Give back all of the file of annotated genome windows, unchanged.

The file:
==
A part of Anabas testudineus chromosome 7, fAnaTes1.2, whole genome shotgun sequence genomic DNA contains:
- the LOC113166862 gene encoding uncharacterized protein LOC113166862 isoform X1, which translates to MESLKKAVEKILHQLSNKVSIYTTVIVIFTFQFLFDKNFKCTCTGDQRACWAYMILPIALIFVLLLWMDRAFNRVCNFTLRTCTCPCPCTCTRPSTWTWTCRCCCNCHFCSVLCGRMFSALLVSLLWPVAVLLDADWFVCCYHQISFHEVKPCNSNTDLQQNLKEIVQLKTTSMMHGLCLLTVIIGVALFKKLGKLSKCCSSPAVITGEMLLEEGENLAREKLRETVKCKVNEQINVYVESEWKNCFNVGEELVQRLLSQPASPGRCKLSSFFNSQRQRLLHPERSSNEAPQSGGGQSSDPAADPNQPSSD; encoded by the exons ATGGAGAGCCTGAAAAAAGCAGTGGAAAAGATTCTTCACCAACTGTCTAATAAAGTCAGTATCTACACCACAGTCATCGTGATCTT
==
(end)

A part of Anabas testudineus chromosome 7, fAnaTes1.2, whole genome shotgun sequence genomic DNA contains:
- the LOC113166862 gene encoding uncharacterized protein LOC113166862 isoform X1, which translates to MESLKKAVEKILHQLSNKVSIYTTVIVIFTFQFLFDKNFKCTCTGDQRACWAYMILPIALIFVLLLWMDRAFNRVCNFTLRTCTCPCPCTCTRPSTWTWTCRCCCNCHFCSVLCGRMFSALLVSLLWPVAVLLDADWFVCCYHQISFHEVKPCNSNTDLQQNLKEIVQLKTTSMMHGLCLLTVIIGVALFKKLGKLSKCCSSPAVITGEMLLEEGENLAREKLRETVKCKVNEQINVYVESEWKNCFNVGEELVQRLLSQPASPGRCKLSSFFNSQRQRLLHPERSSNEAPQSGGGQSSDPAADPNQPSSD; encoded by the exons ATGGAGAGCCTGAAAAAAGCAGTGGAAAAGATTCTTCACCAACTGTCTAATAAAGTCAGTATCTACACCACAGTCATCGTGATCTT